The Italian flag
The first three colour flag rose with the Lombard legion constitution in 1796. It became the first official national flag of the Cispadana republic organized by Bonaparte and united into the Cisalpine republic in 1797. After many events, the tricolour flag was adopted, in its present form, by the Italian republic on 19th June, 1946.
The origin and the colour significance of the Italian flag have not been fully clarified yet. This article will only prepare the ground for them. According to the most common explanation, the colours should be those of the uniform of the Milan civic militia, transformed into the National Guard in 1776.
Nevertheless, the origin of the colours of the flag must go back a long way in time. Indeed, the Indo-European societies were traditionally organized around three functions symbolized by three colours: white for priests, red for warriors and blue or green for craftsmen and producers.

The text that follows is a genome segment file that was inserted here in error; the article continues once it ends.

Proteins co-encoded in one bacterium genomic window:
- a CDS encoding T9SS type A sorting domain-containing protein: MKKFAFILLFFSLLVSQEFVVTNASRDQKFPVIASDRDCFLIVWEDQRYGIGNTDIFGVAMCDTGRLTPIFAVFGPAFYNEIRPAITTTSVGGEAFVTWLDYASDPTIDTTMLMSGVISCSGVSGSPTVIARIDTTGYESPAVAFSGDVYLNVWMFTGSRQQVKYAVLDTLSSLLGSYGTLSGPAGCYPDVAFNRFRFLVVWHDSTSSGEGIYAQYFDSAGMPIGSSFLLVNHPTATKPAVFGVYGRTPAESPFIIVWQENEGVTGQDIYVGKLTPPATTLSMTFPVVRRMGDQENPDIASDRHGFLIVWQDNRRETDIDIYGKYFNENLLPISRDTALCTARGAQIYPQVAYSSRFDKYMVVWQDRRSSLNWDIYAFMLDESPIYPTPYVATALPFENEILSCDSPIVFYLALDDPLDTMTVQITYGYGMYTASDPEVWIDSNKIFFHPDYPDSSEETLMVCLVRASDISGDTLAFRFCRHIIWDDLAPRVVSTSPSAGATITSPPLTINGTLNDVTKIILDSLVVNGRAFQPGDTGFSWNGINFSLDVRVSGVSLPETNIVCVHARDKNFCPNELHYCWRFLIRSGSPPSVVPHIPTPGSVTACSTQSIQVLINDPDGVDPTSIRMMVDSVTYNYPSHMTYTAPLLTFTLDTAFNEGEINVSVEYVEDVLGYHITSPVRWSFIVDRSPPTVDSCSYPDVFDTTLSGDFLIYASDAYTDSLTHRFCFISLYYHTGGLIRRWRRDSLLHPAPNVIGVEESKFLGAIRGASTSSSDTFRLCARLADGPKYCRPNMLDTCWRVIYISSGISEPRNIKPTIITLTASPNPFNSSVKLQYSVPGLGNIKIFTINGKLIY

The colours could also describe the symbolic voyage of Dante's “Divina Commedia”. An initiation journey within three worlds requiring three qualities or virtues to undertake it:
- Hope (green) or the longing for bliss, Heavens, which are crowning the realization of the being who has become totally unified, combining fully humanity with spirituality.
- Faith (white) or the complete abandon to and the full trust in God, who will be the guide all along the path.
- Charity (red) or the Divine Love as the privileged path to access the Heavens remains the way of the Heart, source of warmth and light.
Hope is opening the route, Faith puts one's trust to undertake the voyage and Charity transports us towards the ultimate goal of our existence. Symbols of the realization of the being's unity, the three colours are also a gathering sign centred around the unity of the country and the beings composing it.